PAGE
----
Check out my race report for Hello Blue CBD!
Steamboat Springs, Colorado smells amazing. Maybe not the hot sulphur springs themselves, but the hills surrounding the area are packed with sage and fields are dotted with fresh bales of sweet hay. Horses graze in the breeze. Steamboat is a ski town, but its roots are in ranching.
On Sunday, August 18th, I lined up with the 1,500 inaugural cyclists of SBT GRVL — a new gravel race in Steamboat, featuring a 37-mile “green” course, a 100-mile “blue” course, and a 140-mile “black” course. I’m not a black-diamond skier, but I opted for the toughest course this time because, why work toward something you know you can do? Even after quite a bit of training, Sunday morning at 6am, I still wasn’t sure I could do this.
I’m the kind of person who has to practice something over and over. I’ve always envied folks who show up at a marathon having never run longer than 10 miles, and pull it off out of sheer willpower. I consider myself fairly head-strong, but I cannot pull impressive physical feats out of thin air. I started doing 100+ mile rides a solid 7-months in advance of this race.
After my last long training ride through Rocky Mountain National Park — 103 miles with about as much elevation gain as the race itself — I told my husband, “No part of me was interested in going 37 more miles.” He said, “then don’t.” And that changed my perspective. This was supposed to be fun — a privilege. A week out, race organizers sent out an email letting black-course riders know that if they reached mile 85 and weren’t having the time of their lives, they could make the turn and call it a day and join the folks riding 100-miles. So that was my goal: get to mile 85 and make the call.
Race morning was crisp and clear — 47-degrees and perfect — the long-course began right at 6:30am. I dressed for where the day was headed: 85-degrees and full sun. I wore thin gloves for the first 25-miles, but was otherwise ready for the heat. And the heat came.
By 11am hydration was the name of the game. With aid stations every 20-miles, and volunteers pouring everything from ice water to Gu Roctane to cold Coke, we were absolutely spoiled. There were 3 KOM/QOM timed hill-climbs featuring popsicle hand-ups and cheering squads. There were mechanics, porta-potties, and shade tents galore.
It turns out, by mile-85, I was having the time of my life. I planned my nutrition right, drank plenty of water, and was ready to keep going. And maybe I was heat-delirious, or just happy that I was feeling so good, but the second-half seemed even better than the first. The loop around Oak Creek that started at mile 93, took riders up perfectly packed dirt roads. Views of ranches, the creek, impossibly green hillsides, and mountains in the distance, were just serene. The descent from mile 105 to 109 was probably my favorite section of the entire race.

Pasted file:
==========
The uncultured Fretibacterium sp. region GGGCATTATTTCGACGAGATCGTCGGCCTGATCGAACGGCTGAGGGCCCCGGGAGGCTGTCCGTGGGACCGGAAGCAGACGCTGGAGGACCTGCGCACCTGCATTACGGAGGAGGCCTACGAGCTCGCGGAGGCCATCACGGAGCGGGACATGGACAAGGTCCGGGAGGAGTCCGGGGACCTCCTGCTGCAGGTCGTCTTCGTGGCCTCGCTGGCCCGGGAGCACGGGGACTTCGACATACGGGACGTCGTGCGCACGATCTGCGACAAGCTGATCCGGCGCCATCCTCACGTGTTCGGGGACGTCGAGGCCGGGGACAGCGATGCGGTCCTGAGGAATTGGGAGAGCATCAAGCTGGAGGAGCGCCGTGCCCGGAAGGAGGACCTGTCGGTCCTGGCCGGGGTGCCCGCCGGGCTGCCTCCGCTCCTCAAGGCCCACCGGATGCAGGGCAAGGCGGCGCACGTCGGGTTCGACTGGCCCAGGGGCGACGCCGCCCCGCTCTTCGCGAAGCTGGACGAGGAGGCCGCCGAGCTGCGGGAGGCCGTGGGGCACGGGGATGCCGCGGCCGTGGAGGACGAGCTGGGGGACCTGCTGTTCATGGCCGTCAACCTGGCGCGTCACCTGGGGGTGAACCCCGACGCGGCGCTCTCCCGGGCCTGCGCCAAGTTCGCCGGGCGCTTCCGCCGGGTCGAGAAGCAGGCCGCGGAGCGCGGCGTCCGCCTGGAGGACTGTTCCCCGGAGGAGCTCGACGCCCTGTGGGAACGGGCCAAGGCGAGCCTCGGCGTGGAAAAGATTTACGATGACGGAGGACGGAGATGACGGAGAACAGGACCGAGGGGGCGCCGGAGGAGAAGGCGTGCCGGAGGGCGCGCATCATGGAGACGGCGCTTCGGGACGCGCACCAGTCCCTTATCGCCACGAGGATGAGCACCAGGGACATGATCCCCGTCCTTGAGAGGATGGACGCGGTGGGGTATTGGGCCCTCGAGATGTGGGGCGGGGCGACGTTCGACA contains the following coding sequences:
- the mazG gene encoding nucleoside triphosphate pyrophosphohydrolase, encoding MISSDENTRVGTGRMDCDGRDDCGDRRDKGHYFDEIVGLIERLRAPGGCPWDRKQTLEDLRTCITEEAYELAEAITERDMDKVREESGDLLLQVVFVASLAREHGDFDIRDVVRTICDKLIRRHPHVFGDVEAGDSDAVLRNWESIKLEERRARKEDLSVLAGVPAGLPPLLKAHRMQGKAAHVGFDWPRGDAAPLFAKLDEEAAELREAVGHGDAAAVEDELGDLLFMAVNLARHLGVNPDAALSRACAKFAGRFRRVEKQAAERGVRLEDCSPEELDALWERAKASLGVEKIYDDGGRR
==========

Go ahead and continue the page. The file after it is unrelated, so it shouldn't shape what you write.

I’ve done a few century-ride events and something I’ve always noticed is that feeling of solitude. I train almost entirely alone, so I’m no stranger to long, lonely slogs, but I don’t love that feeling in a race. SBT GRVL never felt that way. This race felt like just around each bend there was someone encouraging racers. I can’t say enough about the aid stations. The sponsors were awesome, the volunteers were awesome, the food/drink selection was awesome.
Two months before the race I made the life-changing decision to upgrade my gravel bike to a Moots Routt RSL. It was like picking out a diamond, and I would much rather have a diamond I can ride than one I can wear. I ran Zipp 202 wheels and Donnelly X’Plor MSO 700 x 36 tubeless tires. I probably rode 800-miles on my new setup before the race, but in the 140-miles around Steamboat is where I felt like I truly got to know my bike. There’s nothing like a day-long ride up and down more than 9,000 feet of elevation, to make you super comfortable on dirt and gravel. I can finally say, gravel downhills in the drops is where it’s at.
No matter how fabulous a bike is, after 9.5 hours in the saddle on a hot day and I was ready for that finish line. We were met with cold soaked towels and race-specific trucker hats. After a much needed shower, I was thrilled to sit down to some street tacos and a cold drink that didn’t involve electrolyte powder. As far as I’m concerned, SBT GRVL can rightfully claim their tagline: the greatest gravel roads on earth.